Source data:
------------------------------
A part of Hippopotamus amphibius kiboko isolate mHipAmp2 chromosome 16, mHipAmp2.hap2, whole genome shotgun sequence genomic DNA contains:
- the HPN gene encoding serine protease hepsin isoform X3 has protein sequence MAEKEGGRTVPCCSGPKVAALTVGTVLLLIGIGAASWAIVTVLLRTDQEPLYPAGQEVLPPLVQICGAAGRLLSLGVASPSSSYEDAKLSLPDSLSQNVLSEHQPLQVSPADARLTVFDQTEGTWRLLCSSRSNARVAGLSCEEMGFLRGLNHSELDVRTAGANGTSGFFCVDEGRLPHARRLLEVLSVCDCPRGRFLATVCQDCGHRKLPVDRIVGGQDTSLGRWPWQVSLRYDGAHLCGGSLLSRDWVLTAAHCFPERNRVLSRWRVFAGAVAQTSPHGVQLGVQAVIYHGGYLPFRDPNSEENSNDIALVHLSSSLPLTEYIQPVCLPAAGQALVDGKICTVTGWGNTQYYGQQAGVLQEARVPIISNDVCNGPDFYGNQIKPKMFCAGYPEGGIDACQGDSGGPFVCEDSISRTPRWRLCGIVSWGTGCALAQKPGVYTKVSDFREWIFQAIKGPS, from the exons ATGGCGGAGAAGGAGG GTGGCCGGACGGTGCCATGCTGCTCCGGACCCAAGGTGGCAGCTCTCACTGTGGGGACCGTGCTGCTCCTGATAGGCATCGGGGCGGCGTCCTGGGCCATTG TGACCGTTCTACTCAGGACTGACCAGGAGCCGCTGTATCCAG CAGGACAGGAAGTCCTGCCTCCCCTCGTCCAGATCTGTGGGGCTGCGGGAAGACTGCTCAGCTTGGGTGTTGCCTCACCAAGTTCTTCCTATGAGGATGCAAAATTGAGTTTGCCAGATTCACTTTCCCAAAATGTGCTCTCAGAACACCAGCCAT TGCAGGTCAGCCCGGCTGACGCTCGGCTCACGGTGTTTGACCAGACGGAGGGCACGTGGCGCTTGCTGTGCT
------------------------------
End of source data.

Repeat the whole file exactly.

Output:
A part of Hippopotamus amphibius kiboko isolate mHipAmp2 chromosome 16, mHipAmp2.hap2, whole genome shotgun sequence genomic DNA contains:
- the HPN gene encoding serine protease hepsin isoform X3 has protein sequence MAEKEGGRTVPCCSGPKVAALTVGTVLLLIGIGAASWAIVTVLLRTDQEPLYPAGQEVLPPLVQICGAAGRLLSLGVASPSSSYEDAKLSLPDSLSQNVLSEHQPLQVSPADARLTVFDQTEGTWRLLCSSRSNARVAGLSCEEMGFLRGLNHSELDVRTAGANGTSGFFCVDEGRLPHARRLLEVLSVCDCPRGRFLATVCQDCGHRKLPVDRIVGGQDTSLGRWPWQVSLRYDGAHLCGGSLLSRDWVLTAAHCFPERNRVLSRWRVFAGAVAQTSPHGVQLGVQAVIYHGGYLPFRDPNSEENSNDIALVHLSSSLPLTEYIQPVCLPAAGQALVDGKICTVTGWGNTQYYGQQAGVLQEARVPIISNDVCNGPDFYGNQIKPKMFCAGYPEGGIDACQGDSGGPFVCEDSISRTPRWRLCGIVSWGTGCALAQKPGVYTKVSDFREWIFQAIKGPS, from the exons ATGGCGGAGAAGGAGG GTGGCCGGACGGTGCCATGCTGCTCCGGACCCAAGGTGGCAGCTCTCACTGTGGGGACCGTGCTGCTCCTGATAGGCATCGGGGCGGCGTCCTGGGCCATTG TGACCGTTCTACTCAGGACTGACCAGGAGCCGCTGTATCCAG CAGGACAGGAAGTCCTGCCTCCCCTCGTCCAGATCTGTGGGGCTGCGGGAAGACTGCTCAGCTTGGGTGTTGCCTCACCAAGTTCTTCCTATGAGGATGCAAAATTGAGTTTGCCAGATTCACTTTCCCAAAATGTGCTCTCAGAACACCAGCCAT TGCAGGTCAGCCCGGCTGACGCTCGGCTCACGGTGTTTGACCAGACGGAGGGCACGTGGCGCTTGCTGTGCT